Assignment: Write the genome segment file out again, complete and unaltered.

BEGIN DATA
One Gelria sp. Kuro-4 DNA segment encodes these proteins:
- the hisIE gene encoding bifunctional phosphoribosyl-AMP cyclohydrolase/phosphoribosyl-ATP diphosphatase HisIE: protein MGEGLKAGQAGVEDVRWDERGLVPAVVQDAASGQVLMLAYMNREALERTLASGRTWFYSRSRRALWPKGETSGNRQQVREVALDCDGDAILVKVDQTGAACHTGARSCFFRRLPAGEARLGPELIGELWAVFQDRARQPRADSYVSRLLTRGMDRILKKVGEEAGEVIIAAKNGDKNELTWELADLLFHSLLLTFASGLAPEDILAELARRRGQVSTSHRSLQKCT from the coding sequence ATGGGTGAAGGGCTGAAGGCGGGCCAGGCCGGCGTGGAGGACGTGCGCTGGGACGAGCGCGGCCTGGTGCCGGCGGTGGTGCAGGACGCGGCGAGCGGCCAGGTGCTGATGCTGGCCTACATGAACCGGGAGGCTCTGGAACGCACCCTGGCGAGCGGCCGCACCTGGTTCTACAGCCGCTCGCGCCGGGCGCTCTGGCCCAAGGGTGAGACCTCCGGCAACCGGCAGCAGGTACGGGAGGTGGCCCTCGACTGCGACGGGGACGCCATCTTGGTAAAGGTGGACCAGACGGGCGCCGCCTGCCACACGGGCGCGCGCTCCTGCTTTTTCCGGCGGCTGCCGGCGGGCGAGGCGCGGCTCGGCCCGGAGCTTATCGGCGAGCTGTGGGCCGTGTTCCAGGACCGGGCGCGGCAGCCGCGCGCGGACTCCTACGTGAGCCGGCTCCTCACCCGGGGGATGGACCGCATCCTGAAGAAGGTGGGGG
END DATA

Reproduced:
One Gelria sp. Kuro-4 DNA segment encodes these proteins:
- the hisIE gene encoding bifunctional phosphoribosyl-AMP cyclohydrolase/phosphoribosyl-ATP diphosphatase HisIE: protein MGEGLKAGQAGVEDVRWDERGLVPAVVQDAASGQVLMLAYMNREALERTLASGRTWFYSRSRRALWPKGETSGNRQQVREVALDCDGDAILVKVDQTGAACHTGARSCFFRRLPAGEARLGPELIGELWAVFQDRARQPRADSYVSRLLTRGMDRILKKVGEEAGEVIIAAKNGDKNELTWELADLLFHSLLLTFASGLAPEDILAELARRRGQVSTSHRSLQKCT from the coding sequence ATGGGTGAAGGGCTGAAGGCGGGCCAGGCCGGCGTGGAGGACGTGCGCTGGGACGAGCGCGGCCTGGTGCCGGCGGTGGTGCAGGACGCGGCGAGCGGCCAGGTGCTGATGCTGGCCTACATGAACCGGGAGGCTCTGGAACGCACCCTGGCGAGCGGCCGCACCTGGTTCTACAGCCGCTCGCGCCGGGCGCTCTGGCCCAAGGGTGAGACCTCCGGCAACCGGCAGCAGGTACGGGAGGTGGCCCTCGACTGCGACGGGGACGCCATCTTGGTAAAGGTGGACCAGACGGGCGCCGCCTGCCACACGGGCGCGCGCTCCTGCTTTTTCCGGCGGCTGCCGGCGGGCGAGGCGCGGCTCGGCCCGGAGCTTATCGGCGAGCTGTGGGCCGTGTTCCAGGACCGGGCGCGGCAGCCGCGCGCGGACTCCTACGTGAGCCGGCTCCTCACCCGGGGGATGGACCGCATCCTGAAGAAGGTGGGGG